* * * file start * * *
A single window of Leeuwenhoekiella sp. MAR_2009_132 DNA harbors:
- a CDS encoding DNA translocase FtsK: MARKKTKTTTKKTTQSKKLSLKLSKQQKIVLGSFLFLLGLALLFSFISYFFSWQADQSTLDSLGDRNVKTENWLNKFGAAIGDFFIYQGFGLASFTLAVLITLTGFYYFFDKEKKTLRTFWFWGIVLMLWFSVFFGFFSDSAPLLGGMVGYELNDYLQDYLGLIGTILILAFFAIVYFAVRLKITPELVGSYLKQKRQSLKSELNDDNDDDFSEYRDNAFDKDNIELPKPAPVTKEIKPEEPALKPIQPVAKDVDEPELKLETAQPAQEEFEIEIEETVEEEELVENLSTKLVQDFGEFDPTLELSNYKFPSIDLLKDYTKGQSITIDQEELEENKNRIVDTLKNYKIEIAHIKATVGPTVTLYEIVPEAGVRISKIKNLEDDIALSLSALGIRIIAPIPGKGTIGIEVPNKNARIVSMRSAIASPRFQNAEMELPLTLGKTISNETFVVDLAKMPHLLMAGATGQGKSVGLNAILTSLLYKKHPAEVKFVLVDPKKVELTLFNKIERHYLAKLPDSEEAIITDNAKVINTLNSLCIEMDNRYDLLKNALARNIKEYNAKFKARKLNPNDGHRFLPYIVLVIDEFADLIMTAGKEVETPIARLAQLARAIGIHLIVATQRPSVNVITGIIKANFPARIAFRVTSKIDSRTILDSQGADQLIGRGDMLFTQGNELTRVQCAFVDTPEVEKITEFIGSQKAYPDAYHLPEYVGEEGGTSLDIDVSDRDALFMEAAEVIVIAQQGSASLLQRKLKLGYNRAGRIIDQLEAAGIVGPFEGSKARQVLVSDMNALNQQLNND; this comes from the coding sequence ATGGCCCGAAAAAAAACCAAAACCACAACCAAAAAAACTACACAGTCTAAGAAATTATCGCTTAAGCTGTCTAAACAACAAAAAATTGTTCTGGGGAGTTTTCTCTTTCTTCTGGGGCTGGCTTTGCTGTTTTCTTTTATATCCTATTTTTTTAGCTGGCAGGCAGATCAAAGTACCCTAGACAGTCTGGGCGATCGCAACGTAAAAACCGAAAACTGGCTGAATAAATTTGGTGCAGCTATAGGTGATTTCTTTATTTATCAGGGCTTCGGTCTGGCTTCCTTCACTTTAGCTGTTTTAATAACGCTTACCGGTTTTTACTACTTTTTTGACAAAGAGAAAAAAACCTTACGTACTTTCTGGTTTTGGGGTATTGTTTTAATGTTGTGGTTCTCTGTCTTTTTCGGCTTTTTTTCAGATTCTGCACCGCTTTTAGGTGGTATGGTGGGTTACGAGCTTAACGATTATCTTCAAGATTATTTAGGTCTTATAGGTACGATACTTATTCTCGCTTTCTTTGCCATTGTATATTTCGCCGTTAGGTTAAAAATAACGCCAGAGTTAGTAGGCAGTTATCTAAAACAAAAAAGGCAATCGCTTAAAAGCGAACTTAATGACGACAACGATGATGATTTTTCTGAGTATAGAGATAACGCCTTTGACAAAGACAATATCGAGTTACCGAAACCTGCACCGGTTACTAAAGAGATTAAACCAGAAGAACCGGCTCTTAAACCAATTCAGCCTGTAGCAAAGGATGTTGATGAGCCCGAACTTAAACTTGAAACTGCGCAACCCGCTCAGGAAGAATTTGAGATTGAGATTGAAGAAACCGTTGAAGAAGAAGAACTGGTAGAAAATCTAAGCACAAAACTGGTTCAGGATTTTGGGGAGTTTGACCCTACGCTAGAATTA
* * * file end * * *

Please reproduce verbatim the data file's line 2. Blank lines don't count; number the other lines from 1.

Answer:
- a CDS encoding DNA translocase FtsK: MARKKTKTTTKKTTQSKKLSLKLSKQQKIVLGSFLFLLGLALLFSFISYFFSWQADQSTLDSLGDRNVKTENWLNKFGAAIGDFFIYQGFGLASFTLAVLITLTGFYYFFDKEKKTLRTFWFWGIVLMLWFSVFFGFFSDSAPLLGGMVGYELNDYLQDYLGLIGTILILAFFAIVYFAVRLKITPELVGSYLKQKRQSLKSELNDDNDDDFSEYRDNAFDKDNIELPKPAPVTKEIKPEEPALKPIQPVAKDVDEPELKLETAQPAQEEFEIEIEETVEEEELVENLSTKLVQDFGEFDPTLELSNYKFPSIDLLKDYTKGQSITIDQEELEENKNRIVDTLKNYKIEIAHIKATVGPTVTLYEIVPEAGVRISKIKNLEDDIALSLSALGIRIIAPIPGKGTIGIEVPNKNARIVSMRSAIASPRFQNAEMELPLTLGKTISNETFVVDLAKMPHLLMAGATGQGKSVGLNAILTSLLYKKHPAEVKFVLVDPKKVELTLFNKIERHYLAKLPDSEEAIITDNAKVINTLNSLCIEMDNRYDLLKNALARNIKEYNAKFKARKLNPNDGHRFLPYIVLVIDEFADLIMTAGKEVETPIARLAQLARAIGIHLIVATQRPSVNVITGIIKANFPARIAFRVTSKIDSRTILDSQGADQLIGRGDMLFTQGNELTRVQCAFVDTPEVEKITEFIGSQKAYPDAYHLPEYVGEEGGTSLDIDVSDRDALFMEAAEVIVIAQQGSASLLQRKLKLGYNRAGRIIDQLEAAGIVGPFEGSKARQVLVSDMNALNQQLNND; this comes from the coding sequence ATGGCCCGAAAAAAAACCAAAACCACAACCAAAAAAACTACACAGTCTAAGAAATTATCGCTTAAGCTGTCTAAACAACAAAAAATTGTTCTGGGGAGTTTTCTCTTTCTTCTGGGGCTGGCTTTGCTGTTTTCTTTTATATCCTATTTTTTTAGCTGGCAGGCAGATCAAAGTACCCTAGACAGTCTGGGCGATCGCAACGTAAAAACCGAAAACTGGCTGAATAAATTTGGTGCAGCTATAGGTGATTTCTTTATTTATCAGGGCTTCGGTCTGGCTTCCTTCACTTTAGCTGTTTTAATAACGCTTACCGGTTTTTACTACTTTTTTGACAAAGAGAAAAAAACCTTACGTACTTTCTGGTTTTGGGGTATTGTTTTAATGTTGTGGTTCTCTGTCTTTTTCGGCTTTTTTTCAGATTCTGCACCGCTTTTAGGTGGTATGGTGGGTTACGAGCTTAACGATTATCTTCAAGATTATTTAGGTCTTATAGGTACGATACTTATTCTCGCTTTCTTTGCCATTGTATATTTCGCCGTTAGGTTAAAAATAACGCCAGAGTTAGTAGGCAGTTATCTAAAACAAAAAAGGCAATCGCTTAAAAGCGAACTTAATGACGACAACGATGATGATTTTTCTGAGTATAGAGATAACGCCTTTGACAAAGACAATATCGAGTTACCGAAACCTGCACCGGTTACTAAAGAGATTAAACCAGAAGAACCGGCTCTTAAACCAATTCAGCCTGTAGCAAAGGATGTTGATGAGCCCGAACTTAAACTTGAAACTGCGCAACCCGCTCAGGAAGAATTTGAGATTGAGATTGAAGAAACCGTTGAAGAAGAAGAACTGGTAGAAAATCTAAGCACAAAACTGGTTCAGGATTTTGGGGAGTTTGACCCTACGCTAGAATTA